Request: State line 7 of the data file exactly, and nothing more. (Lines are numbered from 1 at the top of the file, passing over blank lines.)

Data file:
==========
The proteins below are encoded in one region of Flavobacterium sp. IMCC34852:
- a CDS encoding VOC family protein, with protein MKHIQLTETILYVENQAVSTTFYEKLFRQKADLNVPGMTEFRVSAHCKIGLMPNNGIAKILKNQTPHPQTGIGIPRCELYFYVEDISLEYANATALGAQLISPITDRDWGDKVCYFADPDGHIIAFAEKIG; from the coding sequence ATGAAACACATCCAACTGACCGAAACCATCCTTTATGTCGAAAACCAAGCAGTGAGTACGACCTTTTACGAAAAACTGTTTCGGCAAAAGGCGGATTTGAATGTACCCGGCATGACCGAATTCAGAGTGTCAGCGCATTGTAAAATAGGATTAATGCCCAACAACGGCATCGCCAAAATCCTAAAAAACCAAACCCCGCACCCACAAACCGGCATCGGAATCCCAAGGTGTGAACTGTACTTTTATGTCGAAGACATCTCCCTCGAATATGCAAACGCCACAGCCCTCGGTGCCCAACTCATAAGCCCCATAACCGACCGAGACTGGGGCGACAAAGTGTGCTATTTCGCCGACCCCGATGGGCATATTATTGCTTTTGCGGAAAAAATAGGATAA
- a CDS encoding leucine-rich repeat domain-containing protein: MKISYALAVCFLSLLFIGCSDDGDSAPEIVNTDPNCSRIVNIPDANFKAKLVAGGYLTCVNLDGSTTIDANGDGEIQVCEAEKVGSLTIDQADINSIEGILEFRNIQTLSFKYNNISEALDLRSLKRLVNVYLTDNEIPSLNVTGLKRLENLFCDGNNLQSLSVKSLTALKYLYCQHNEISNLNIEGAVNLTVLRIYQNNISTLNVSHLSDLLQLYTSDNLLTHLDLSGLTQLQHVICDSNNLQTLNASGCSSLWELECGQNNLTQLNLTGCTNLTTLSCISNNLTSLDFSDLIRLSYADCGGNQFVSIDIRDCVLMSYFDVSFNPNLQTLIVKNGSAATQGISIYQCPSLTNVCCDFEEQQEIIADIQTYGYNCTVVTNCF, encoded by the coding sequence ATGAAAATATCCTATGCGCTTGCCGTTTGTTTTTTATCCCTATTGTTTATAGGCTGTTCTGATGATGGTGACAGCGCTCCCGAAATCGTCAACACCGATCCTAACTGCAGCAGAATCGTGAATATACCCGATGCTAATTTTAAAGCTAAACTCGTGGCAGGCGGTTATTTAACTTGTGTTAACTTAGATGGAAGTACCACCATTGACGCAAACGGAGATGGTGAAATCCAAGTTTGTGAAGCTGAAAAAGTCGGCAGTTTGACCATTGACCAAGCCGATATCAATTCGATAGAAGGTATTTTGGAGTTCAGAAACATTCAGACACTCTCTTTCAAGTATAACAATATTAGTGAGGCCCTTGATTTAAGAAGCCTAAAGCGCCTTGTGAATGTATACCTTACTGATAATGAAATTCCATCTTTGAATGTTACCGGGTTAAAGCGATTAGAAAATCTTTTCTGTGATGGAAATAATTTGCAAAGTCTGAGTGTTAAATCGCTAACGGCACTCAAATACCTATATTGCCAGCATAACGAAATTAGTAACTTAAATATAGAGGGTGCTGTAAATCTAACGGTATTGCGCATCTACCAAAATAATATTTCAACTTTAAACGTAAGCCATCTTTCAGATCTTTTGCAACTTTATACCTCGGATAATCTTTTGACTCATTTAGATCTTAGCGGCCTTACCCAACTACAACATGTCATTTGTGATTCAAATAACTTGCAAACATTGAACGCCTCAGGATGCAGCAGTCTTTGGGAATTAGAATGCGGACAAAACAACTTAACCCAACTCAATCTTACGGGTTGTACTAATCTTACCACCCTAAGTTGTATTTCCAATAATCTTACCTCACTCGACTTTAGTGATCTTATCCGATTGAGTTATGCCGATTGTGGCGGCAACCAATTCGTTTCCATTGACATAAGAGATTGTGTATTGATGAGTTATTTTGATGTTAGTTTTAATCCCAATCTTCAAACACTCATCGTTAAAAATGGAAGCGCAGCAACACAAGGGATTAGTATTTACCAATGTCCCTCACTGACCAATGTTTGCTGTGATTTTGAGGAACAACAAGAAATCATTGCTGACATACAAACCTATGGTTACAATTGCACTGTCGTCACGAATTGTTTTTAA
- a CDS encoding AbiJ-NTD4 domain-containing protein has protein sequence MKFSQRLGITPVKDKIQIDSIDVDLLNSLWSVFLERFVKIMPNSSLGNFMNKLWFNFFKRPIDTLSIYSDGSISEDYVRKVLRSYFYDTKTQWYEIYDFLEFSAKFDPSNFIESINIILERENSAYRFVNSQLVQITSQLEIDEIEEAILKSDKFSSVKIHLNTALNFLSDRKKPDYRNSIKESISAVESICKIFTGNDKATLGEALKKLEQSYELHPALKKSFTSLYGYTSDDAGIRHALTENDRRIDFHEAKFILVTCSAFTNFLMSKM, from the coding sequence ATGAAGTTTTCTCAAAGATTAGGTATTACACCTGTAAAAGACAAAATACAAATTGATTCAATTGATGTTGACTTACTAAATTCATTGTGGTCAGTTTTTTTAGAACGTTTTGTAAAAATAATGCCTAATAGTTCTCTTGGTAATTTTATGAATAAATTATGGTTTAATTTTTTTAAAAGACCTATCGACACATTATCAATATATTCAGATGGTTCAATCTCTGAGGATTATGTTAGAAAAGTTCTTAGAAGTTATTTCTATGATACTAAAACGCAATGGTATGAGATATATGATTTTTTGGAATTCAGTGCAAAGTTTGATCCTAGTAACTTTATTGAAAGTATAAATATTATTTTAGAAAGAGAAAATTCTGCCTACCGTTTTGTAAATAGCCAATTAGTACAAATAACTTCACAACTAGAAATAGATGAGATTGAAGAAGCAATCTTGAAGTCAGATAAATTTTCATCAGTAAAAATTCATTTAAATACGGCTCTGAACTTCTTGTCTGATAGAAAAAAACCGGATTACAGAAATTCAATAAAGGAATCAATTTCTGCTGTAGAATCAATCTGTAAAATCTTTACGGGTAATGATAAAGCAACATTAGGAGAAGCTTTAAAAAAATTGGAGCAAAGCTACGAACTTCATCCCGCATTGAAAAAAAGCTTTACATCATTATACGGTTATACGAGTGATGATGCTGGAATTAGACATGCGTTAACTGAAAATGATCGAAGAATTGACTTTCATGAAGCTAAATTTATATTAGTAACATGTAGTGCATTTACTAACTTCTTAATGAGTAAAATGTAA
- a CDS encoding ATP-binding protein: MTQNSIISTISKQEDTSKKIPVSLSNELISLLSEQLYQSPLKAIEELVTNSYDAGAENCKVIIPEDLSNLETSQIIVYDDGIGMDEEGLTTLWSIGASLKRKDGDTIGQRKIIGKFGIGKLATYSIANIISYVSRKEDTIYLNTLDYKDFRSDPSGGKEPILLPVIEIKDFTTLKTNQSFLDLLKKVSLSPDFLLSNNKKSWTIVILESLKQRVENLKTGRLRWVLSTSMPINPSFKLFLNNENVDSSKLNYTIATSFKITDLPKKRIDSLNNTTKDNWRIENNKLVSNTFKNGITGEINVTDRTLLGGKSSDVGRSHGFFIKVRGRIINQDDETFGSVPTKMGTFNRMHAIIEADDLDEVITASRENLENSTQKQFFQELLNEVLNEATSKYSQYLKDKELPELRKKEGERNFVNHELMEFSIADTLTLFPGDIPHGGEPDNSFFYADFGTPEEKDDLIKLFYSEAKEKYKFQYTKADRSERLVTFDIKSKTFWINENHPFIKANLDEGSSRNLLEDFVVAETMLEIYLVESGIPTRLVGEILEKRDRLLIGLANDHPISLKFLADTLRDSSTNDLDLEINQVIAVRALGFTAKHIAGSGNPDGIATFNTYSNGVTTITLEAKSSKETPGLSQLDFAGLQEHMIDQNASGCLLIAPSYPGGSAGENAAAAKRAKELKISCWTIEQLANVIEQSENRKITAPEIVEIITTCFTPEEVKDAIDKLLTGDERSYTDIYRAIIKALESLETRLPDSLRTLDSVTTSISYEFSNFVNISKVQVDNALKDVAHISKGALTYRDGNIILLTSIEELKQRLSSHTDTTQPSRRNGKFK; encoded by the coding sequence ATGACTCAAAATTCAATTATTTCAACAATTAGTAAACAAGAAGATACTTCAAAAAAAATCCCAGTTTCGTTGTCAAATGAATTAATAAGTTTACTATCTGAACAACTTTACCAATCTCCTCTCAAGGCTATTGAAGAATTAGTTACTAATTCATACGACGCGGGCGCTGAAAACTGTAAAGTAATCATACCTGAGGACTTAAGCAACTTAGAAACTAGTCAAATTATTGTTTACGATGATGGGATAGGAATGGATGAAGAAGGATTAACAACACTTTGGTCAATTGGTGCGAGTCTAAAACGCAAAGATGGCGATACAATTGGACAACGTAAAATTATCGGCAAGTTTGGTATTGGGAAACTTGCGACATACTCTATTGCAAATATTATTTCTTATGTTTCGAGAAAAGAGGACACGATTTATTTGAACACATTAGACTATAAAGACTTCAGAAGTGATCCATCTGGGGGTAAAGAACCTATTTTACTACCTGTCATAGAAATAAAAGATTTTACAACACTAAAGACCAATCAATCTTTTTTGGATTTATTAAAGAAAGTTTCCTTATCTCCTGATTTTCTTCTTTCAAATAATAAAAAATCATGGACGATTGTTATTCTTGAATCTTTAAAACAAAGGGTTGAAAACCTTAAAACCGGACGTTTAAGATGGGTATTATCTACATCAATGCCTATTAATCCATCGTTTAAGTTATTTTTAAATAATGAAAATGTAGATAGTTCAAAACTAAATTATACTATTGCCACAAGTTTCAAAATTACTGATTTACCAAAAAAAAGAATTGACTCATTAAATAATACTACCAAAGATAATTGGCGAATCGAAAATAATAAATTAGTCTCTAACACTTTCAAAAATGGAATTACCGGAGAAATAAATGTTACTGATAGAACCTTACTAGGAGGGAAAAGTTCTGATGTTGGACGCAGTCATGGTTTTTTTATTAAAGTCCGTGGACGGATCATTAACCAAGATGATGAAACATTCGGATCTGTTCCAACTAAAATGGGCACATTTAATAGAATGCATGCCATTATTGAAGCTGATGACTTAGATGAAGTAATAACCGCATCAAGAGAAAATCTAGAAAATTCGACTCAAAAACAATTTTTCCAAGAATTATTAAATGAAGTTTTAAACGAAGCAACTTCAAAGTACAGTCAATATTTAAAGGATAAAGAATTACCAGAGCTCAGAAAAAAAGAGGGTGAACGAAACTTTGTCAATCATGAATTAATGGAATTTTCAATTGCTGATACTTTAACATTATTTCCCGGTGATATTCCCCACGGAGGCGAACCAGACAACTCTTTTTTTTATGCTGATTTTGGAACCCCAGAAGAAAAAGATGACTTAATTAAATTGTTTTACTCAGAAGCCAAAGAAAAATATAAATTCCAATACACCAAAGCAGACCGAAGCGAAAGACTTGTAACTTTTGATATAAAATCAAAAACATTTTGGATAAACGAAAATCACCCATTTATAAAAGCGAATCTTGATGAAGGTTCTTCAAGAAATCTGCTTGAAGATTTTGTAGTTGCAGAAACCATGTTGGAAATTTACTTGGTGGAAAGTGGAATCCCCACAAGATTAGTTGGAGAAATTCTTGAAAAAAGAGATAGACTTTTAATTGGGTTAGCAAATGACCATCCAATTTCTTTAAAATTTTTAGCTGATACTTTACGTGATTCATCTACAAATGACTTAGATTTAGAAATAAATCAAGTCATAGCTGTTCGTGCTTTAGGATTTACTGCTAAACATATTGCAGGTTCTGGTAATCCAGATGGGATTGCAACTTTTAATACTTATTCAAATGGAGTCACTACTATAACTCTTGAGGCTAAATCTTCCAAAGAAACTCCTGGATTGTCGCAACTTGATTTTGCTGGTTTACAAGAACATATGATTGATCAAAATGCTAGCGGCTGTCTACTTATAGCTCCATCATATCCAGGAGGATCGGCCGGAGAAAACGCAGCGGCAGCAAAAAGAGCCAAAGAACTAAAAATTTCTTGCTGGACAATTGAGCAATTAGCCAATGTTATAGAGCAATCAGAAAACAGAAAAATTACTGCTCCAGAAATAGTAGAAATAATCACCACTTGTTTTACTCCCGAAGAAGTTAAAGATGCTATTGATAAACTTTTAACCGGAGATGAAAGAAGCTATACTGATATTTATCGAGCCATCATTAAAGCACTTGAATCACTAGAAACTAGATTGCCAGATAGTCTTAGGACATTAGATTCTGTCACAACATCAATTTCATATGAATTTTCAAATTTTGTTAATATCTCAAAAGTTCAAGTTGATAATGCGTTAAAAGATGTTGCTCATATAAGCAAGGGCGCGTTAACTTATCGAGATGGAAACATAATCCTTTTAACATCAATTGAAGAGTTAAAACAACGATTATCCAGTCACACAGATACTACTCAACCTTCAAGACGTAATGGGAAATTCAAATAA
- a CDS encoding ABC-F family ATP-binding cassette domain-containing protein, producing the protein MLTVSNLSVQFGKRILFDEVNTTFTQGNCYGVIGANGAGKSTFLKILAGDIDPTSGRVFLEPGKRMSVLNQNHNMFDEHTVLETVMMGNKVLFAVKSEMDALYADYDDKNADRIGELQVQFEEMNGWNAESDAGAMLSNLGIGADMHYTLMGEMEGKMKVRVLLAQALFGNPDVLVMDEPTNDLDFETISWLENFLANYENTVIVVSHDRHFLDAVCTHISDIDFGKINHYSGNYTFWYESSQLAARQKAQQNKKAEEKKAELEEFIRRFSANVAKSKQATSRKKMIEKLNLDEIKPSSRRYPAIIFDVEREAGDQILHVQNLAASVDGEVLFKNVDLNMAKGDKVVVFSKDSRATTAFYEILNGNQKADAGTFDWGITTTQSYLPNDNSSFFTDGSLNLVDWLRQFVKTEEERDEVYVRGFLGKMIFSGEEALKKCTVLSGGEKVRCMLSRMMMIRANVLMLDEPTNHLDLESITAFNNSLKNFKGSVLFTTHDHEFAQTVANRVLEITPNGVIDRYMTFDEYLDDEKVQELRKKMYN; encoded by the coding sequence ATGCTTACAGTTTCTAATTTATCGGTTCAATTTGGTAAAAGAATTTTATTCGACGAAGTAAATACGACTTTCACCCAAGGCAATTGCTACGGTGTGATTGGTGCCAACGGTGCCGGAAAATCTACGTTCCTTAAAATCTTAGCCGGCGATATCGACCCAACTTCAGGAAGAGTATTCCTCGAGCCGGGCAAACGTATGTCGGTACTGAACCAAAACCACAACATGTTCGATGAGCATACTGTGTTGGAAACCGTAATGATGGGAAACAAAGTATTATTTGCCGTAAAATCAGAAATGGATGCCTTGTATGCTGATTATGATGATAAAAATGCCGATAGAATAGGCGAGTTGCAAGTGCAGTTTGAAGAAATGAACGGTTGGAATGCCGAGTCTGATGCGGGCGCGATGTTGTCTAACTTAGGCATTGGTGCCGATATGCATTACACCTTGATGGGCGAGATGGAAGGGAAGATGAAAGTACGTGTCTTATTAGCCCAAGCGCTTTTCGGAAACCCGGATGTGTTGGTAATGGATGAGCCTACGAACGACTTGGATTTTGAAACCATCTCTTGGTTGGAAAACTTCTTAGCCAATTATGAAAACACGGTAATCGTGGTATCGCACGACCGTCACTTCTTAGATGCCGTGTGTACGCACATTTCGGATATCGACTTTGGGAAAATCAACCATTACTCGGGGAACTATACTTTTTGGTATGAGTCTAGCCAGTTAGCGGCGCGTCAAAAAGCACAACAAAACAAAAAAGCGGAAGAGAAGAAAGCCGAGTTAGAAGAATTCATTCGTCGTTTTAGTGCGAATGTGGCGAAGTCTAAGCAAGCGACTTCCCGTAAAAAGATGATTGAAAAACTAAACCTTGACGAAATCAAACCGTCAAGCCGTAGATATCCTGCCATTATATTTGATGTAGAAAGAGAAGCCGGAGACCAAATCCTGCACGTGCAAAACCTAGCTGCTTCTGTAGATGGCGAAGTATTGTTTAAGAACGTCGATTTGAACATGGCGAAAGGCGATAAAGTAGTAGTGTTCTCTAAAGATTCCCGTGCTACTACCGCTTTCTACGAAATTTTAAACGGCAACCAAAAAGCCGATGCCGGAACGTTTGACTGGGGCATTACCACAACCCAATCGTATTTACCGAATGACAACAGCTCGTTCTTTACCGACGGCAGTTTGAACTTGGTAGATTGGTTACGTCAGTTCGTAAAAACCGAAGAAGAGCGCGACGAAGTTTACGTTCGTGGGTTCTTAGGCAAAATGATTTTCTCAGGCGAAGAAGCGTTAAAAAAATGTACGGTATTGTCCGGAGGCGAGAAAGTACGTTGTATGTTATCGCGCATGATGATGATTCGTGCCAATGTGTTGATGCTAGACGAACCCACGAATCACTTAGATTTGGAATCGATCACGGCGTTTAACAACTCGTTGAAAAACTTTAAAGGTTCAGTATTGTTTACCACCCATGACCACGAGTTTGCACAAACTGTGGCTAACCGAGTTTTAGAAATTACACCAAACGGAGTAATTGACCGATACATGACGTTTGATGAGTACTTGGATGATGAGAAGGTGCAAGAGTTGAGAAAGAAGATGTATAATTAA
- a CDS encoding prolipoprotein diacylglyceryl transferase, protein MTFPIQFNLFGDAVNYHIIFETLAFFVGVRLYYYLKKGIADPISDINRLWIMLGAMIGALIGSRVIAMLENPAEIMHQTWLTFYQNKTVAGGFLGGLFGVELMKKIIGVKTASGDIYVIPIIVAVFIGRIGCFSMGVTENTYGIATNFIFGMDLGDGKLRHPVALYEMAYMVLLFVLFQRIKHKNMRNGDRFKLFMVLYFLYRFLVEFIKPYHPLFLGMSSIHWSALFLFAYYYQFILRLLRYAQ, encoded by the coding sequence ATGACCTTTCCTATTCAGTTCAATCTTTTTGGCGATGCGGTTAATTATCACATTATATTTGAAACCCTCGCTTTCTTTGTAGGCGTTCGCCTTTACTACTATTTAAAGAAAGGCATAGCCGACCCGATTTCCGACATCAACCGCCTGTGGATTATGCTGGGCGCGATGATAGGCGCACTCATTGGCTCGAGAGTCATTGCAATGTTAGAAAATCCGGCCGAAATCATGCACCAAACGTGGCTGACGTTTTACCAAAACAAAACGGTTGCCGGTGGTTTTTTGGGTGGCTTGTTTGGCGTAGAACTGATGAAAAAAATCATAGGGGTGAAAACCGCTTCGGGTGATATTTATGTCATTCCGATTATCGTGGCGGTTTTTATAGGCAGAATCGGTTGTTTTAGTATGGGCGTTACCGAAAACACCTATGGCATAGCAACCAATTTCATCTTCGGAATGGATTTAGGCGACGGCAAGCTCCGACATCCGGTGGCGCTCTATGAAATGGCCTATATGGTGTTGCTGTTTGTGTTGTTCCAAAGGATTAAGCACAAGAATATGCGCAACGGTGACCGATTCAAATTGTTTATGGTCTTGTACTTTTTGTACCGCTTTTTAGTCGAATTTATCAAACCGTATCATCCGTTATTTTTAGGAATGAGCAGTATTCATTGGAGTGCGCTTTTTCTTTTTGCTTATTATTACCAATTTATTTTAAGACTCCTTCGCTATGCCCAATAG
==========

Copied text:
- a CDS encoding prolipoprotein diacylglyceryl transferase, protein MTFPIQFNLFGDAVNYHIIFETLAFFVGVRLYYYLKKGIADPISDINRLWIMLGAMIGALIGSRVIAMLENPAEIMHQTWLTFYQNKTVAGGFLGGLFGVELMKKIIGVKTASGDIYVIPIIVAVFIGRIGCFSMGVTENTYGIATNFIFGMDLGDGKLRHPVALYEMAYMVLLFVLFQRIKHKNMRNGDRFKLFMVLYFLYRFLVEFIKPYHPLFLGMSSIHWSALFLFAYYYQFILRLLRYAQ, encoded by the coding sequence ATGACCTTTCCTATTCAGTTCAATCTTTTTGGCGATGCGGTTAATTATCACATTATATTTGAAACCCTCGCTTTCTTTGTAGGCGTTCGCCTTTACTACTATTTAAAGAAAGGCATAGCCGACCCGATTTCCGACATCAACCGCCTGTGGATTATGCTGGGCGCGATGATAGGCGCACTCATTGGCTCGAGAGTCATTGCAATGTTAGAAAATCCGGCCGAAATCATGCACCAAACGTGGCTGACGTTTTACCAAAACAAAACGGTTGCCGGTGGTTTTTTGGGTGGCTTGTTTGGCGTAGAACTGATGAAAAAAATCATAGGGGTGAAAACCGCTTCGGGTGATATTTATGTCATTCCGATTATCGTGGCGGTTTTTATAGGCAGAATCGGTTGTTTTAGTATGGGCGTTACCGAAAACACCTATGGCATAGCAACCAATTTCATCTTCGGAATGGATTTAGGCGACGGCAAGCTCCGACATCCGGTGGCGCTCTATGAAATGGCCTATATGGTGTTGCTGTTTGTGTTGTTCCAAAGGATTAAGCACAAGAATATGCGCAACGGTGACCGATTCAAATTGTTTATGGTCTTGTACTTTTTGTACCGCTTTTTAGTCGAATTTATCAAACCGTATCATCCGTTATTTTTAGGAATGAGCAGTATTCATTGGAGTGCGCTTTTTCTTTTTGCTTATTATTACCAATTTATTTTAAGACTCCTTCGCTATGCCCAATAG